Let’s formalize this template—in part to emphasize that salespeople need structure for using Sales-Ready Messaging to make calls, and in part to underscore the systematic nature of our approach.
The header information in the blank Solution Development Prompter (SDP) template (Figure 8-1) contains the prerequisites for the targeted sales conversation (offering, vertical industry, title, goal). Figure 8-2 shows the partially developed SDP that we are building for the CFO of a software company whose goal is improving forecasting accuracy. The right column has been populated with the usage scenarios we developed earlier that were relevant to the buyer’s goal.
But what’s that column labeled “Diagnostic Questions” on the left of Figure 8-2? We have just created four usage scenarios that might be used to enable a CFO to visualize how he or she could improve forecasting accuracy. But the real test for this system comes when a salesperson tries to determine which of these usage scenarios a CFO would agree he or she needed, during a structured conversation. Consider how important the diagnostic process would have been in the selection of a doctor earlier in this chapter. In sales, since the diagnosis is so critical, does it make sense to abdicate this step to traditional salespeople?
For each usage scenario, therefore, we now create corresponding best practice diagnostic questions for the salesperson to ask in order to determine if the buyer has a need for the usage scenario described in the “event, question, player, action” (EQPA) question. In addition, it is helpful to seed questions that can be used to determine the potential value of a usage scenario to the buyer.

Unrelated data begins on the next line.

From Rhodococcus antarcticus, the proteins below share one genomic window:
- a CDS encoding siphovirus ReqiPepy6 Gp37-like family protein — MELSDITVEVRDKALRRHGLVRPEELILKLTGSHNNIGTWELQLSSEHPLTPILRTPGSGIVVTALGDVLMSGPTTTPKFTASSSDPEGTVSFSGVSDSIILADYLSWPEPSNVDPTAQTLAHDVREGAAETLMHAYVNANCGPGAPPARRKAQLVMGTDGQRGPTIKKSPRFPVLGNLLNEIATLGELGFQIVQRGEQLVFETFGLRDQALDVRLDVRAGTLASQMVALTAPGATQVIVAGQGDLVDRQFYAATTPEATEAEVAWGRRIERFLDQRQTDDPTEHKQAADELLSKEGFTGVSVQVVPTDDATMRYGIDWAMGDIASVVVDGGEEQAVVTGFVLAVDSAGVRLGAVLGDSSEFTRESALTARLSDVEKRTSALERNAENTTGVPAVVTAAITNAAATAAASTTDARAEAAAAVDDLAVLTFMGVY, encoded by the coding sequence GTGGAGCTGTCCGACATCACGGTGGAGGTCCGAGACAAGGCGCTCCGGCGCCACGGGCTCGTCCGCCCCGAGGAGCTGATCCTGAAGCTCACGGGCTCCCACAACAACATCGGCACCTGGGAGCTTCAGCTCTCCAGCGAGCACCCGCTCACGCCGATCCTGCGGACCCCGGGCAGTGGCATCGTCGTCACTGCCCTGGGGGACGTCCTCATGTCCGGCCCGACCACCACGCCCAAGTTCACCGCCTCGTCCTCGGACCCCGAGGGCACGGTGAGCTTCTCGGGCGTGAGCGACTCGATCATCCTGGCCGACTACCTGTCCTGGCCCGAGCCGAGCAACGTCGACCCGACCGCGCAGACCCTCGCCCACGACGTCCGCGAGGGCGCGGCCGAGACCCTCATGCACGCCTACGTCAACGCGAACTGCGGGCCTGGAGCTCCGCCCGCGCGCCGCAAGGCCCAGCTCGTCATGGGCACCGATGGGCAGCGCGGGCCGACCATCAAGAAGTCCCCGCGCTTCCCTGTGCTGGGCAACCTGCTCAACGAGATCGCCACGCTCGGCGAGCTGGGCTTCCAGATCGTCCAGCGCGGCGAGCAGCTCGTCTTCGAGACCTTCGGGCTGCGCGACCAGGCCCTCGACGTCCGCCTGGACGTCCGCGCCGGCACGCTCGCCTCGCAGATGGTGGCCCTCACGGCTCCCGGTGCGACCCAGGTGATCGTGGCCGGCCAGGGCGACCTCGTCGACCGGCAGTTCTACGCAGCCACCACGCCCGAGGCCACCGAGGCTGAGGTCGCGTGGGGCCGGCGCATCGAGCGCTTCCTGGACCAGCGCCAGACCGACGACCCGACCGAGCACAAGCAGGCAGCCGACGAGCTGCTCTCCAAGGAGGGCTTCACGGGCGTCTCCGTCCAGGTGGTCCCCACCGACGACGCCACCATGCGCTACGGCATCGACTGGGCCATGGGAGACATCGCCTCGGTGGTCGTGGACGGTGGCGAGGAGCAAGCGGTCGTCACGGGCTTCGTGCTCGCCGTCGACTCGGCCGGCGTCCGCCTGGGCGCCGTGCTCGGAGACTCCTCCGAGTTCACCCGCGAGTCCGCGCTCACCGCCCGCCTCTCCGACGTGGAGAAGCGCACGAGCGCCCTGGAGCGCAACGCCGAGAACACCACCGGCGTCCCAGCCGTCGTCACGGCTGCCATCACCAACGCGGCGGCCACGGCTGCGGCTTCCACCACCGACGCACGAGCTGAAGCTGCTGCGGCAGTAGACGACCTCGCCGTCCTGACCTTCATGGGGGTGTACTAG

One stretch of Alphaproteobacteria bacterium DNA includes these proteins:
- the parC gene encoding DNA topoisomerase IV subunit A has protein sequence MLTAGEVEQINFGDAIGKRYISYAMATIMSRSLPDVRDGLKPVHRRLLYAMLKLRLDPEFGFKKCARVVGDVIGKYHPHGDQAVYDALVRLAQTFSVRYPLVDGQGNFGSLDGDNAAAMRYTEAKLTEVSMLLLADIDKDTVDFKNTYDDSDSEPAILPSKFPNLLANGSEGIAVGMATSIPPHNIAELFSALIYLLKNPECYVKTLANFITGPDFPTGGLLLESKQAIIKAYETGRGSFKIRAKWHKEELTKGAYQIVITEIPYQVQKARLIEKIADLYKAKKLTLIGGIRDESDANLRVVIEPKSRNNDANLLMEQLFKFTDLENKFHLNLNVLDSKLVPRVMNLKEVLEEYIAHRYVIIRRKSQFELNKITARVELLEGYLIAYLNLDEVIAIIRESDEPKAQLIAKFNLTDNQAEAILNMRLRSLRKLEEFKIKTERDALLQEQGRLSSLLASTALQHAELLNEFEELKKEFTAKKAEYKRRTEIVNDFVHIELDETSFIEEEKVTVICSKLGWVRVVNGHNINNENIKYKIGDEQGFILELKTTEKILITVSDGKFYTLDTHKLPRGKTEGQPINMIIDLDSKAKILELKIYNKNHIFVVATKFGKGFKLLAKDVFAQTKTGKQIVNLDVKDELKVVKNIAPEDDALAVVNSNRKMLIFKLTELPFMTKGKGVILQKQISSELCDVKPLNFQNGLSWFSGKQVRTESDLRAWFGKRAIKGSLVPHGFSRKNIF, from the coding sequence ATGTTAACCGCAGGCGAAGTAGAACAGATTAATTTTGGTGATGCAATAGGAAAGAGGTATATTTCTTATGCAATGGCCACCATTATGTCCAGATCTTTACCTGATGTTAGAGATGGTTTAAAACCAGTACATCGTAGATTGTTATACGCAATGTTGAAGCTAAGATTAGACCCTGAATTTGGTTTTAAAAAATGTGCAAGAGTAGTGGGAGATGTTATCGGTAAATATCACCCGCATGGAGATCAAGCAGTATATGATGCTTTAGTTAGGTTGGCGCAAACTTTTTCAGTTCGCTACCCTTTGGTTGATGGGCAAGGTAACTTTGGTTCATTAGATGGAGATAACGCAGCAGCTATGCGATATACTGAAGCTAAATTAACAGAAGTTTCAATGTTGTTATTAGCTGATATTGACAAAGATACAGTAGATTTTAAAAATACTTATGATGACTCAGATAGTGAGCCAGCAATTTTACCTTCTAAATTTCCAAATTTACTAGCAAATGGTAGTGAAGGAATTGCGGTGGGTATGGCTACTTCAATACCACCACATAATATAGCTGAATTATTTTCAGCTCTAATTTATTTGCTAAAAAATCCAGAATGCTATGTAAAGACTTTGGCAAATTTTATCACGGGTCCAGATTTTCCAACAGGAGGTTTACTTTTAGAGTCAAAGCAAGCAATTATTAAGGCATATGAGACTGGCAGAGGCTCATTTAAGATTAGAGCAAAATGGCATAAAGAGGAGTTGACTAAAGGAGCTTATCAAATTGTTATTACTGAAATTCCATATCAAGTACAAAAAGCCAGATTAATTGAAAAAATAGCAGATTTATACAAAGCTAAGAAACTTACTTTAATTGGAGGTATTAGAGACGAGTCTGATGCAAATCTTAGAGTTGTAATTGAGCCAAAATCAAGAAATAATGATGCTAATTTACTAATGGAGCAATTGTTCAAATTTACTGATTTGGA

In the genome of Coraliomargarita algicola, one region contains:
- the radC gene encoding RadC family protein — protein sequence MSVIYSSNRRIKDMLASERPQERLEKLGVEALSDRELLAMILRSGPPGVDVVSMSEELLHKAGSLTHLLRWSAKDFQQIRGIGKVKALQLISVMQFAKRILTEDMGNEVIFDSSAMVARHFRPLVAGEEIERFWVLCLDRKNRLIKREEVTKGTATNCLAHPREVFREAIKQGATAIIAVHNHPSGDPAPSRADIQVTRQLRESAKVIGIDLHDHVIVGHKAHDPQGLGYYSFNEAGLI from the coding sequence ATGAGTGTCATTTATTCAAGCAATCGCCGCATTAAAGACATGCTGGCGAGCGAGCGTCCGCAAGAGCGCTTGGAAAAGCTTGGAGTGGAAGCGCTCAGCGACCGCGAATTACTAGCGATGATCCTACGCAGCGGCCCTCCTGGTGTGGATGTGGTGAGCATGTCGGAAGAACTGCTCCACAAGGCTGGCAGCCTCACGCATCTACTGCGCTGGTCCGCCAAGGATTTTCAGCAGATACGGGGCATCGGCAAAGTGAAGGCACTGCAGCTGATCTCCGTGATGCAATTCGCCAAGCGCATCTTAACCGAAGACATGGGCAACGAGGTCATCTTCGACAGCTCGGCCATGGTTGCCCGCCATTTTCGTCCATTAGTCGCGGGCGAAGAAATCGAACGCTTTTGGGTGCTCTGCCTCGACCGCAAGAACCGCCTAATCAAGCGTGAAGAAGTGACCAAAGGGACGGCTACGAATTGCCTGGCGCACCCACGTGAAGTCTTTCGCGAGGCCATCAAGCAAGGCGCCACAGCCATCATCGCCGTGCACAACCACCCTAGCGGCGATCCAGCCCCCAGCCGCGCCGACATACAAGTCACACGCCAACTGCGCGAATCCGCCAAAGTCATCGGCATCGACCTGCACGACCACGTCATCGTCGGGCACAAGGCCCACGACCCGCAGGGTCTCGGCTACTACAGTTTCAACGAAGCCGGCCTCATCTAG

Diagnostic questions are used to better understand how the buyer is performing a function today—e.g., forecasting—and, ideally, the cost of doing it the way he or she is currently doing it. At the same time, good diagnostic questions help the seller build credibility, in the same way that a physician you meet for the first time builds credibility with you by asking insightful, intelligent questions that you are capable of answering
Now refer to Figure 8-3. This fills in the Diagnostic Questions column with the questions that a competent diagnostician would ask a buyer. (Remember: These are good questions only if the person with whom you’re having the conversation can answer them—the point is not to embarrass someone with unanswerable questions.) Every conversation is different, and no conversation would follow the script outlined in Sections 1, 2, 3, and 4. Conversations have to follow their own flow; otherwise, they’re not conversations. But if you look at these questions, you’ll get the idea.
How many usage scenarios will a given CFO want to engage? The answer lies between zero and four. (Zero means you’re not calling on a qualified buyer as relates to forecasting accuracy; four approaches the upper limit that can be dealt with in a conversation that’s scheduled for a half-hour.) Later, we’ll describe a structured way for salespeople to navigate through SDPs so they can lead the buyer to understand why he or she is having difficulty achieving a goal (diagnostic questions) and what is needed to achieve the goal (usage-scenario questions).
So we’ve now completed the first SDP. Additional SDPs would be created for each remaining goal on the menu for CFOs. After that, this same process would be repeated for each title/menu that is specific to an offering and vertical title. The final result is Sales-Ready Messaging to enable sellers to have targeted conversations with the titles needed to sell, fund, and implement an enterprise CRM system.